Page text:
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Thank you everyone for your responses! 

 

@drownsoda: Thank you for the congratulations.

 

I had not thought about the fact that the email is still an unofficial acceptance. In the professor's email, it does say that the formal offer of admission will arrive in the coming weeks. I have no reason to suspect my offer would be revoked, but nonetheless it is better to be safe rather than sorry. I will wait till I receive my official letter of acceptance before withdrawing any other applications. 

 

I am quite certain that the program is a good fit. I lived on the campus for a month this summer while participating in a workshop run by the professor who would be my advisor if I attend this program. I have spoken extensively with students who are in the program, and who applied to the program, and have friends who are in related programs at the same school. I know that the funding offered by this school is the best in the field, and while I was there I spoke to other professors who I plan to work with. Unfortunately the city it is in does give me pause, but I have promised my husband I will wait to hear back from my second choice school anyway since he would prefer the other city. Long story short, I am extremely familiar with the program, and feel confident about it, but will still wait to receive my official acceptance letter, just to be safe. And then I will withdraw my applications from any programs I have not yet heard back from.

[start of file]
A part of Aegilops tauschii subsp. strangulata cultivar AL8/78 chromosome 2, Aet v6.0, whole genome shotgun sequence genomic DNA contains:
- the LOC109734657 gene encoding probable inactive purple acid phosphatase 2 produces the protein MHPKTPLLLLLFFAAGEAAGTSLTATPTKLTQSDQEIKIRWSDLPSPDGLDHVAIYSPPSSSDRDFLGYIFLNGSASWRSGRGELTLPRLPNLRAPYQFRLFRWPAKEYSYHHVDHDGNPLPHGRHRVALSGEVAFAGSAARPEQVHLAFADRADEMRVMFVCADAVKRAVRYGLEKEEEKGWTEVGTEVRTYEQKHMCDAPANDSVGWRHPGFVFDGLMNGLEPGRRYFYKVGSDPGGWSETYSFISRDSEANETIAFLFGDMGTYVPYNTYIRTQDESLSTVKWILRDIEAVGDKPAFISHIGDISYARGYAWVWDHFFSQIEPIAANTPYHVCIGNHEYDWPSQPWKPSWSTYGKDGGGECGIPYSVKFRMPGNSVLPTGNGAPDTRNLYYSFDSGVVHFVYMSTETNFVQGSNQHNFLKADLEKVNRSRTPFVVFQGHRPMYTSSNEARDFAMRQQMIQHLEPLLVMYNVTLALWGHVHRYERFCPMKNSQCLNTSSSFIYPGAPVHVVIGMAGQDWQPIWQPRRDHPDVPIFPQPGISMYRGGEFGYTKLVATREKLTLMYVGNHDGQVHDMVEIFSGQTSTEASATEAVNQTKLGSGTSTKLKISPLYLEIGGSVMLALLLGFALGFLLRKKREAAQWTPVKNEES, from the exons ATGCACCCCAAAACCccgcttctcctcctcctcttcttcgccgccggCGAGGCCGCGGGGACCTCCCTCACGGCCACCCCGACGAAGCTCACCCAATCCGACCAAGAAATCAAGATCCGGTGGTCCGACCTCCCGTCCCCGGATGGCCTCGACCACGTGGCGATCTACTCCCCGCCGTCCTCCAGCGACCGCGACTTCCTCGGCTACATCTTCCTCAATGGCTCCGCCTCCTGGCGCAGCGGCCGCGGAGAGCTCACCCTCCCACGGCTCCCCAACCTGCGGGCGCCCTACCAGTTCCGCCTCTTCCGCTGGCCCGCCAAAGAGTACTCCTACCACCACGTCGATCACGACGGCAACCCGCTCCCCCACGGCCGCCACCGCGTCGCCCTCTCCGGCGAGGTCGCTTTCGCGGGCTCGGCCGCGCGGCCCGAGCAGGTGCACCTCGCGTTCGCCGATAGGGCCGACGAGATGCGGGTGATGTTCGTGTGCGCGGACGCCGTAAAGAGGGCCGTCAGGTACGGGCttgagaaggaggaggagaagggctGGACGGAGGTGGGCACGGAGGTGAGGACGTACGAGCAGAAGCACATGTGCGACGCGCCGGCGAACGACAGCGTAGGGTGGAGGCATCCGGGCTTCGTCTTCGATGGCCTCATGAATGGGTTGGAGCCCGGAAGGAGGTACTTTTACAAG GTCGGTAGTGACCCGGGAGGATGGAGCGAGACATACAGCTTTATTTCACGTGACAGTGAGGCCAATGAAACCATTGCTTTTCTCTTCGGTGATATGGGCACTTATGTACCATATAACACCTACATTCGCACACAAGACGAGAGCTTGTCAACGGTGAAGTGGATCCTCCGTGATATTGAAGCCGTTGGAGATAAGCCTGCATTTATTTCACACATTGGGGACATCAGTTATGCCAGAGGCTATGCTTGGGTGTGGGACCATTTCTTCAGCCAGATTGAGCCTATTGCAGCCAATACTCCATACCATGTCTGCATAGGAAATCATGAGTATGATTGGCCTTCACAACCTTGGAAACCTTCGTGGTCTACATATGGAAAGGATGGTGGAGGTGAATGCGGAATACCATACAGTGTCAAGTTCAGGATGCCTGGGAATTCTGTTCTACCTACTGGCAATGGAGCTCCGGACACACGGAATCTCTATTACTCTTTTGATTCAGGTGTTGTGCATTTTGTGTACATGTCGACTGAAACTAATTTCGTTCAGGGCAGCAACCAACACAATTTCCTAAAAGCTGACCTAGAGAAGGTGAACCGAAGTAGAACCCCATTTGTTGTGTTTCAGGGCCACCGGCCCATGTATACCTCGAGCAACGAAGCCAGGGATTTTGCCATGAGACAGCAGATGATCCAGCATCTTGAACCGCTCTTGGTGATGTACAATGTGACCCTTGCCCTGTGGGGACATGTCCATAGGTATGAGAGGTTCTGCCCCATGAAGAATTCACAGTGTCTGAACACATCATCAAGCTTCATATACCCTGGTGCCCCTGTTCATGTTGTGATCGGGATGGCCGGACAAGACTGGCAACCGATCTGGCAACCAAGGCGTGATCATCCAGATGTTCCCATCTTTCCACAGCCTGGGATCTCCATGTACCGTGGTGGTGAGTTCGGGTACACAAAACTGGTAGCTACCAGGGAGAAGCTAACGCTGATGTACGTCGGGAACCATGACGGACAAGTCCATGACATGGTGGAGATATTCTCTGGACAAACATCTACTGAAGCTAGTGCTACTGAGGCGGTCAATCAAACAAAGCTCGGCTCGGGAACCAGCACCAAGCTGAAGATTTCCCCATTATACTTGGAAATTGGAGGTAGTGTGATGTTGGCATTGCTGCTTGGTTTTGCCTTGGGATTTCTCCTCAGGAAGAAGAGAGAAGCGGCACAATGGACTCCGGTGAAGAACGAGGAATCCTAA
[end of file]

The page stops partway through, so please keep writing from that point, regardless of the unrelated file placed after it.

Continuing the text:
I'm glad we could help. Obviously (by my post), I think this is the safest option for you. Btw, it is really nice that you are considering other applicants as well.  :)

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PhD programs definitely DO have wait lists. If you don't want to go to a program and you have an official offer (espeically one attached to funding) from 1 or 2 choice schools, withdraw your applications from your back up schools. This lets them know that they need to make additional offers; they want to do that before candidates on their wait list accept somewhere else, too, or else they can't fill up all the spots for the upcoming class. Interviewed at a place where they had this problem last year, btw. Students didn't decline soon enough, and their wait list ended up not being deep enough to fill all their spots.
 

 

In the professor's email, it does say that the formal offer of admission will arrive in the coming weeks. I have no reason to suspect my offer would be revoked, but nonetheless it is better to be safe rather than sorry. I will wait till I receive my official letter of acceptance before withdrawing any other applications.

 

This is a solid move, although I think you could probably withdraw at places that are lower on your list at this point. Keep your app in at your #2 until you get the official paper, although there's no reason to think you're not in at this point.

Edited by poweredbycoldfusion